When Anne was in her late teens, she applied to sing on a television show from back home called, “Singalong Jubilee”. Initially, she was rejected for a singing role. So, instead, she graduated from high school, applied to TEacher’s College and became a high school Physician. Ed. teacher. She worked as a teacher for a year or so and then, was encouraged to apply again to “Singalong Jubilee”. This time, she was accepted and offered a singing spot on the show. Appearing with her was a young man named Gene MacLellan. Like Anne, Gene was just a young man in his twenties. He liked to sing and was just starting to try his hand at songwriting. One of the very first songs he managed to write was “Snowbird”. He wrote the song while walking along a beach in his home province of Prince Edward Island. He wrote the song based upon the idea of a man wanting to be able to get away from life and be free, like the birds, to up and travel somewhere new at a moment’s notice. As many of you may know, one of the telltale signs of the approach of Winter in Canada is the migration of birds to the more warmer southern locales of the US and South America. Well, birds aren’t the only creatures who migrate, lots of Canadian citizens do, too. Thus, the term “Snowbird” holds a dual meaning in Canada. So, when Gene MacLellan wrote of snowbirds spreading their tiny wings and flying away, he was using a dual perspective, too. MacLellan and a host of others have recorded and released versions of “Snowbird” over the years but, it was Anne Murray who made this song her own and took it to the very top of the charts.
Since the release of “Snowbird”, Anne Murray has been one of the giants of the Canadian music scene. She has had other big hits abroad and at home, including, “You Needed Me”, “Can I Have This Dance?”, “Danny’s Song”, “Sing High, Sing Low”, “Cotton Jenny”, “A Love Song”, “What About Me?”, “Shadows in the Moonlight” and many more. Ten #1 hit singles overall, 55 million in album sales worldwide. Anne Murray has won four Grammy Awards, multiple Country Music Association Awards and a whopping 24 Canadian Juno Awards. She, along with Leonard Cohen, were the inaugural inductees to the Canadian Songwriting Hall of Fame. She is an Officer of the Order of Canada and has a star on Canada’s Walk of Fame in Toronto. For some, she is best known as the lady who sang the national anthem at the very first baseball game ever played by the Toronto Blue Jays…..in the snow, of course.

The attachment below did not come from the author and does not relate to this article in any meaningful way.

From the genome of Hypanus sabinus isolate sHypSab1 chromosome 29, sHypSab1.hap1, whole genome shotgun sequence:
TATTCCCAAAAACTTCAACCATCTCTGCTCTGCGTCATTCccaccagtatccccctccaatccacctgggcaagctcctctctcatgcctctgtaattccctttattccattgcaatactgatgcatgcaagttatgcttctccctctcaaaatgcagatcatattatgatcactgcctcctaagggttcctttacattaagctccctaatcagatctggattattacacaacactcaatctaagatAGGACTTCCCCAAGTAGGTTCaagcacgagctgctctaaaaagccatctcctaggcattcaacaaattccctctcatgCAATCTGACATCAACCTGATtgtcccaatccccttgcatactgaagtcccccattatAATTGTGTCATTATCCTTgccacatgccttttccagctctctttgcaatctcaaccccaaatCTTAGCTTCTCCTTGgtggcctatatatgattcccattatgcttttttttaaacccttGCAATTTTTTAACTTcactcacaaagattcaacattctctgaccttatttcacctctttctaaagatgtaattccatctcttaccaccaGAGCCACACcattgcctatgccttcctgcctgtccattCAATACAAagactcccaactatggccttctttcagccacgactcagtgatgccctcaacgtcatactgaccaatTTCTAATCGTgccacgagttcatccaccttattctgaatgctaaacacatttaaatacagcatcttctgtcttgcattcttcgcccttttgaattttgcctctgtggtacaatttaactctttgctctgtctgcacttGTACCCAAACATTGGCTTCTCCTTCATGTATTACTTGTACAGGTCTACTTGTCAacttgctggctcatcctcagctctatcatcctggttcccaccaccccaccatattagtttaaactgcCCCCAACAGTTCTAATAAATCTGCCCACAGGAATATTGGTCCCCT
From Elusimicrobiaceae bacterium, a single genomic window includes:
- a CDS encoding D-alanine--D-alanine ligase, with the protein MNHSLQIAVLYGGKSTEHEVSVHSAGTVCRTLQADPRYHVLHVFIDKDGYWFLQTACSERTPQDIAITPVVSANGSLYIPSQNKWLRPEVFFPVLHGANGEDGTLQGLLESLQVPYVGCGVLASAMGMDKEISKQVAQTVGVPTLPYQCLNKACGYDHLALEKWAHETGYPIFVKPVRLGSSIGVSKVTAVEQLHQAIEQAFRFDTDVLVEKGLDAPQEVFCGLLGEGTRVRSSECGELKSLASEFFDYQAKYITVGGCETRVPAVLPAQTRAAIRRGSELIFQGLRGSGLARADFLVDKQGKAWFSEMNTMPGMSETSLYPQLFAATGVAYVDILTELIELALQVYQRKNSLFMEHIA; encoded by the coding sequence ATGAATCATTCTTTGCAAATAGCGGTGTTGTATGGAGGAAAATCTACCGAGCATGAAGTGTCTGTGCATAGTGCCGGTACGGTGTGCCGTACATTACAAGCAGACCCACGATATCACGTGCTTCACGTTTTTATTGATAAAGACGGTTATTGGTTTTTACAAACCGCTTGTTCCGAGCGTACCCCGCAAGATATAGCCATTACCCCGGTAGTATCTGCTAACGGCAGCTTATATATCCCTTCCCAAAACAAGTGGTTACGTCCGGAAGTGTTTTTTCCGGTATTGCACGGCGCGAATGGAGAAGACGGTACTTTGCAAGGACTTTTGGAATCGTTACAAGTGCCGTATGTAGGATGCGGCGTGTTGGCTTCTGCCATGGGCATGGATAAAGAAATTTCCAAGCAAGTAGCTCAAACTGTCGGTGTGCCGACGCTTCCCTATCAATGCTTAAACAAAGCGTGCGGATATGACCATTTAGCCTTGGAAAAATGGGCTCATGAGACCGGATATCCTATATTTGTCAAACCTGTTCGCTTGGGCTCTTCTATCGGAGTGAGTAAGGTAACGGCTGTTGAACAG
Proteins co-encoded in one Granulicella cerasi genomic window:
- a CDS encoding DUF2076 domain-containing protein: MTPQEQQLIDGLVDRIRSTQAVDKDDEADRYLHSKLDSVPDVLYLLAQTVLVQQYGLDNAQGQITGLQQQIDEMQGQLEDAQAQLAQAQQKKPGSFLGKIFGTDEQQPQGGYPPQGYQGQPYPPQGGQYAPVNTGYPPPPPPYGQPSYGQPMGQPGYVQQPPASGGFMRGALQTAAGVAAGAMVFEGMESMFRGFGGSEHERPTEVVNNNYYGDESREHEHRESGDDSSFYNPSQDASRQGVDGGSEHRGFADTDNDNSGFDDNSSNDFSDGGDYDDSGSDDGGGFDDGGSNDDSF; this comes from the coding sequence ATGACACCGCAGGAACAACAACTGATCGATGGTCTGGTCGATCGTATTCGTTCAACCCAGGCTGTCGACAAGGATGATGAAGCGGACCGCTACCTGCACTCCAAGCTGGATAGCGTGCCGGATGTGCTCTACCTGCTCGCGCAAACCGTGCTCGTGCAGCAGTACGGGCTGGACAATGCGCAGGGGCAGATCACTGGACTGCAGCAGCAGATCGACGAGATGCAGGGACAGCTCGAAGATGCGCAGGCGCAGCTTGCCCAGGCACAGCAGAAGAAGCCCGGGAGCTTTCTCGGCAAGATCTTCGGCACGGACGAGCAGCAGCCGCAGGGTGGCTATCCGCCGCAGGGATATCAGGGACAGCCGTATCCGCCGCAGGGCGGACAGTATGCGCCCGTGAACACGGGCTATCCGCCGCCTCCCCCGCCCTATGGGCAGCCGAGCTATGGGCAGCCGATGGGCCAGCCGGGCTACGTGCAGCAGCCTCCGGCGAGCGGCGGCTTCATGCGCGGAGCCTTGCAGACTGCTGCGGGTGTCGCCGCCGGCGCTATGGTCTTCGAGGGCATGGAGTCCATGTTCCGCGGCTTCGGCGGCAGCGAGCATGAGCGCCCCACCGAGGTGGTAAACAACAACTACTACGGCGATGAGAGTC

But, for all her accomplishments, the one I remember most vividly was the time she was the musical guest on the tv show, “Saturday Night Live”. The host that week was actor Burt Reynolds who, at the time, was one of the biggest names in Hollywood. When he introduced her, he did so by saying that he was presenting “the sweetest voice in the universe”. We all swooned that a famous Hollywood celebrity knew our Anne. But, in those days, that was how many Canadians measured the worth of our national celebrities….by how well they did south of the border. But, Anne was different. For us, we were so proud to hear Burt Reynolds speak so highly of her but, she was OUR Anne. We would have continued to be proud of her no matter what. But, he was right…..she did have the sweetest sounding voice in the universe. The magic that voice wove! Anne Murray was a star in my childhood home, as well as, being a star and a difference-maker across Canada. That she was known and respected and socialized with A-list American celebrities was merely icing on an already delicious cake. Anne was simply terrific. And in the end, she was all ours.
So, without further delay, here is Nova Scotia’s own, Anne Murray, with the Gene MacLellan-penned song, her first #1 hit, “Snowbird”. Enjoy.
The link to the video for the song, “Snowbird”, can be found here.
The link to the official website for Anne Murray, can be found here.
The link to the official website for the Anne Murray Centre Museum in Springhill, Nova Scotia, can be found here.